Anthony Demetre and Will Smith have worked together since 1998, at L’Odeon in Piccadilly and then at the Putney Bridge Restaurant, where Anthony gained a Michelin star. They opened Arbutus in 2006 with the idea of providing up-market dining in relaxed surroundings, and they’ve certainly succeeded.
The spaces at Arbutus aren’t large – the entrance is particularly tiny, the left side of the restaurant consisting of a long bar area (at which one can eat) and just one row of small tables, with an aisle leading through to the main dining area that probably seats no more than 50 or so. The decor is restful cream, dark wood and snowy linen, and there’s a definite air of class.
That’s borne out in the menu, which changes frequently to reflect seasonal produce, and is stuffed full of interesting combinations and surprising ideas. If I hadn’t been there for a reasonably quick dinner with an early morning to follow, I couldn’t have resisted one of the aperitifs of the day – Prosecco with fresh clementine juice and Campari (£8.95).
The starters (£6.95 – £9.95) were similarly tempting, though those of a timid disposition might steer clear of gratin of ox-tripe and thinly sliced tête de veau. There are weird and wonderful fishy options such as squid and mackerel burger with parsley and razor clams, or smoked eel with crisp chicken wings (OK, that’s not very fishy I agree), sweetcorn and sweet and sour turnips. I chose a salad of autumn beetroot (lovely, both red and orange) with fresh goats curd cheese and pomegranate and revelled in the fresh flavours. My companion tried a soup of autumn vegetables, white beans and roquefort and was equally happy.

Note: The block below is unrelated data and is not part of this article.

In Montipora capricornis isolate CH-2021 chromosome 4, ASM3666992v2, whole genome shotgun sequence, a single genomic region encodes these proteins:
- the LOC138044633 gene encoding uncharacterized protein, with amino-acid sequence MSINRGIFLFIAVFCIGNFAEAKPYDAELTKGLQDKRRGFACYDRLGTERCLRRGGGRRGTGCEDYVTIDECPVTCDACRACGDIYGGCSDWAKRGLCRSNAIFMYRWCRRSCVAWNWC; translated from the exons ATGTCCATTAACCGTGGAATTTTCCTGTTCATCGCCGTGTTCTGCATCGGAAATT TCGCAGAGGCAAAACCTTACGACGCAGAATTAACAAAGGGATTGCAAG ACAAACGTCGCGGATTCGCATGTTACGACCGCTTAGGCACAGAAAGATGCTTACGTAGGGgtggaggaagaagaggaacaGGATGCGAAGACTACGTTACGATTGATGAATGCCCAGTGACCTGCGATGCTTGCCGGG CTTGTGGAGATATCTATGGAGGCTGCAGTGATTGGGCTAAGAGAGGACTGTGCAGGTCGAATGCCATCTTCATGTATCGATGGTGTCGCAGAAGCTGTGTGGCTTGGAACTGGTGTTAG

Main courses (£14.50 – £19.95) include similarly eclectic choices of fish and meat, with imaginative and rarely seen vegetables – I’ve never knowingly eaten sea purslane, despite living by the sea and eating some unusual things in my time. I didn’t want fish otherwise I would have seen what it was like as an accompaniment to Icelandic cod with root vegetables and chorizo. Instead I had wild duck, potted cabbage and slow roasted quince, and it was delicious – tender pink duck breast with perfect vegetables to offset the fattiness of the meat. Offal lovers were again well catered for with Pieds et Paquets – lamb’s tripe parcels and trotters, Marseille style. My companion played safe however with grilled bavette of 28-day aged grass-fed beef (don’t all cows eat grass?) and gratin dauphinoise – a simple classic that could have been disappointing but very definitely wasn’t.
Alas, we had no time to ponder the cheeses from La Fromagerie or the pudding menu, which contained delights such as a classic egg custard tart with persimmon and some very chocolatey things involving salted caramel ice cream, which sounds highly intriguing in itself (£6.95).
The wine list is as interesting as you would imagine, having just read about the cooking, and reasonably priced. In addition all wines are available as 250ml carafes, allowing diners to choose different wines for each dish.
This is some of the most interesting and innovative cooking I’ve had in a long while and Arbutus goes firmly on my list of favourite restaurants, especially as service is friendly and unobtrusive and a meal there won’t break the bank.